Hallamshire Historic Buildings is gravely concerned at the abrupt cancellation of the public consultation on the proposed Castlegate Conservation Area. Until very recently, Council officers and some Councillors were looking forward enthusiastically to finally getting this process off the ground. A public event was due to be held on Thursday and Friday 21st and 22nd February in the Old Post Office in Fitzalan Square, one of the city’s finest historic buildings and a great advertisement for the contribution such buildings can make. This was announced to Councillors at very short notice late on Wednesday, but the following day a notice appeared on the door saying that it had been cancelled. This unfortunate decision was apparently taken at a senior level. No explanation has been offered.
Sheffield City Council is establishing a track record of making positive statements on heritage while their actions speak of a very different agenda. A year ago, the Council’s City Centre Plan was promising to designate a Conservation Area, with a chapter extolling the heritage of the Castlegate area and its potential benefits. This was reinforced by Julie Dore’s strong statement that “the best global cities use their heritage and history to establish energetic, 21st century versions of themselves”. The document was otherwise silent on heritage, and this latest U-turn can only increase the perception of Sheffield as a local authority that is at best confused about the role of its built heritage and at worst hostile to it.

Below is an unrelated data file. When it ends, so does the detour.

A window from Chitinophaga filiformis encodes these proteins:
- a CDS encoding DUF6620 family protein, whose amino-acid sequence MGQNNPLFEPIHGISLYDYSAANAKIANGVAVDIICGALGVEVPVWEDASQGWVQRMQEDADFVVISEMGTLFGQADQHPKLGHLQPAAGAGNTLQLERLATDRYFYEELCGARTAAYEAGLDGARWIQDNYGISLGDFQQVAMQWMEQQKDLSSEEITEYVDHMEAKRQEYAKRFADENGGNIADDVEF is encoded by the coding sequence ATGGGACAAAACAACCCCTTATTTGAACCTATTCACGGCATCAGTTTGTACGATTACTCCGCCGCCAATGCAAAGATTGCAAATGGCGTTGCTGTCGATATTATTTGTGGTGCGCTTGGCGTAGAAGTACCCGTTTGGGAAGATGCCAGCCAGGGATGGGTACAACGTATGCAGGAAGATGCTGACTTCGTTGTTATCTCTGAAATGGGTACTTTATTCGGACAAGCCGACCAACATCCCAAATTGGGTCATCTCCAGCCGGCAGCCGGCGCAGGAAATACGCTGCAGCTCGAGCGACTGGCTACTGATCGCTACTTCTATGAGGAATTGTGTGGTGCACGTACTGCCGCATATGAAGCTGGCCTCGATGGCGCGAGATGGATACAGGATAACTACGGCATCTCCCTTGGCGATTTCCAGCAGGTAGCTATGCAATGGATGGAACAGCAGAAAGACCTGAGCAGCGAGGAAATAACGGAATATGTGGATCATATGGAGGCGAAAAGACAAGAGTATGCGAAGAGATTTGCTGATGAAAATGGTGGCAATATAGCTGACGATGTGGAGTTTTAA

One has only to look at the Kelham Island and Cultural Industries Quarter Conservation Areas to see the positive effect they have on the economy, the environment and social cohesion. The economic benefits are measurable: homes in Conservation Areas command a price premium, and demand is high. The effect is even more marked in the most distinctive areas that have retained more historic buildings. Research shows that a majority of people take pride in their local heritage, believe it makes their area a better place to live, and find it important for their personal sense of identity. A huge majority found that heritage-led regeneration improved their perceptions of their local area and the wider town. At the same time, the additional planning controls can help to manage price and design to create more sustainable communities.
The Castlegate area is particularly vulnerable because of the removal of the markets and the decline of shopping. Some buildings are protected by listing, but there are also many fine unlisted historic buildings, from rare early 19th century survivals in Haymarket and Dixon Lane to the splendid Old Coroner’s Court on Nursery Street, which we recenly campaigned to save. At present, any of these can be demolished at two weeks’ notice. A Conservation Area would ensure that changes are properly assessed through the planning process, making the most of the area’s character and promoting sympathetic development on the many vacant sites.
Following the success of Kelham Island, the Castlegate area is now a prime target for developers. Given the role of heritage in Kelham Island’s success, it would be incredibly short sighted to believe a developer free-for-all is now appropriate for Castlegate. A statement from Sheffield City Council explaining the decision to cancel the Conservation Area consultation is now urgently required.
Modern cities can only compete by being unique and distinctive. Failing to protect and re-use historic buildings means losing that distinctiveness. Successful cities have guarded their heritage and ensured new developments make the most of it. If Sheffield will not do the same it will be left in a race to the bottom, struggling to compete alongside other clone towns.